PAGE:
A Bengal Experience

Firdausy, City Centre – A recent post by an IIUM Bangladeshi professor on his encounters of going back to his hometown had inspired me to pen out some Bengal adventures of my own. I just realized that if I do not write this article, then I might regret it if I have lost a fraction of my memories in the next 20 or 30 years.

About a few months ago, I had the opportunity of visiting the bustling city of Dhaka in Bangladesh. It was the first time ever in my life that I had managed to explore the Southern region of the Asian continent. Since China, I have included India and Yemen in my traveling dream list. I have always been curious of my family’s origin and cultural background. Each discovery of a probable similarity has made me appreciate my surroundings better. Syukr, alhamdulillah.

I believe that it is of great significance for us to seek the truth of our existence. Exploratory endeavors would guide us in the puzzle of why are we brought into this realm. When we know the objectives of our creation, it will enforce our spiritual vocation that eventually keeps us in check on the things that we do in life and the choices that we make. So that we would not be led astray and God Willing, save us from forbidden forays.

Traffic of Its Kind

Back to the Bengal experience, Bangladesh was a whole different world for me. I used to think that Jakarta had the worst traffic jams compared to Kuala Lumpur and Bangkok. Well actually Dhaka has the most horrendous traffic jams of them all. A ten minute journey would take up to hours because of the unreliable traffic management.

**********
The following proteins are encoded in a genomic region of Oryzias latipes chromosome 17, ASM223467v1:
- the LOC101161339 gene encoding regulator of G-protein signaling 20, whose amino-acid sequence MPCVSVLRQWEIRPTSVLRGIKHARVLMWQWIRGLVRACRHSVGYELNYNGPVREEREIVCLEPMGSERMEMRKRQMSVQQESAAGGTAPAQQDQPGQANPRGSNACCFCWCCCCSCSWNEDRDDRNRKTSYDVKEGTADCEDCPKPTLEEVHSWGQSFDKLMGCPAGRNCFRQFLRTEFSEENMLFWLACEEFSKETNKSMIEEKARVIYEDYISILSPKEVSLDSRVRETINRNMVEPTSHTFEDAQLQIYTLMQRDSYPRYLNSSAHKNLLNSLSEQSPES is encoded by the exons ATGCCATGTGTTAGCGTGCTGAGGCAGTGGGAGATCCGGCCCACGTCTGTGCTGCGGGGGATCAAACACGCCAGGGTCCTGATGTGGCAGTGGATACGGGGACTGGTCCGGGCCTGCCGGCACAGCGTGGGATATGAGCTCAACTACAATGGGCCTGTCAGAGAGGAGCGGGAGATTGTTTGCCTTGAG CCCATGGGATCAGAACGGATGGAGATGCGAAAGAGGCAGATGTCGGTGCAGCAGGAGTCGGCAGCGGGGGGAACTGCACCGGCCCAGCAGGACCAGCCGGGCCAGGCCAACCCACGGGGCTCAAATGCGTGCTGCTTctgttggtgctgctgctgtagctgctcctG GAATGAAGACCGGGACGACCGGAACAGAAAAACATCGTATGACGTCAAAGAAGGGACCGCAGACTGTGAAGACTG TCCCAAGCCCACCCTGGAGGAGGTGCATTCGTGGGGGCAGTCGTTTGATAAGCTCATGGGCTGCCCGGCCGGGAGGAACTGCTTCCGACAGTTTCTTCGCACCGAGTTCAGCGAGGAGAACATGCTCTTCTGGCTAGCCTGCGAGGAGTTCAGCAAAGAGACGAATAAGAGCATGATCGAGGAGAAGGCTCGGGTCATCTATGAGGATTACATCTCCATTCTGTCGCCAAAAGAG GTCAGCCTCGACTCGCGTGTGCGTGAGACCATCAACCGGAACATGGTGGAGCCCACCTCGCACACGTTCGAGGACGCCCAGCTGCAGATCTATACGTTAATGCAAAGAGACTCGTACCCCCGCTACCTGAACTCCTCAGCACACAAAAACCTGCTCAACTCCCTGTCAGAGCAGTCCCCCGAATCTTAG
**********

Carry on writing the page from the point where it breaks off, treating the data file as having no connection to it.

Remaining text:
During the peak hours, the roads were filled with drones of cars, buses, motorcycles and even trishaws. A four-laned road could be creatively transformed into 6 or even 7 lanes! There would be trails of engine powered vehicles lining up closely bumper to bumper (literally speaking, or writing if you prefer). Because of the outrageous proximity these people tend to drive their vehicles next to another, most of them are “drawn” with tinseled scratches and dents like those in movie stunt scenes.

When making turns or changing lanes, the drivers would signal each other with honks rather than using indicators. It is rare for one to have a moment of silence when he is caught up in a traffic jam ritual. Most drivers would opt to honk whenever they will. Sometimes I saw motorcyclists disobeying traffic instructions from the traffic police. The traffic police would then baton-charge traffic offenders without any hesitance to stop them in an attempt keep the traffic under control.

Arts 

A distinctive feature of Dhaka is that hand-drawn colorful artwork permeated the dusty city. The vibrant designs and decorations exuded an abundance of life to the jalopy buses and trishaws. They have buildings with bright writings and monuments sculptured into meaningful queer shapes. Even though many foreigners may see Bangladeshis similar to their South Asian counterparts, their unique arts and culture allude a strong identity of their own.

People and Economic Survival

Based on my observation during the two-day visit, I noticed that the locals have a dire need of survival in finding the means to make their ends meet. In the heart of Dhaka itself, there are more laborers rather than white-collar workers. Looking at the people; male & laborers, Bangladesh has a vast potential workforce which are not only useful for the supply of foreign workers but also as the source of the development of its national economy. However, Bangladesh has to strive hard in constantly developing its human capital with better infrastructure.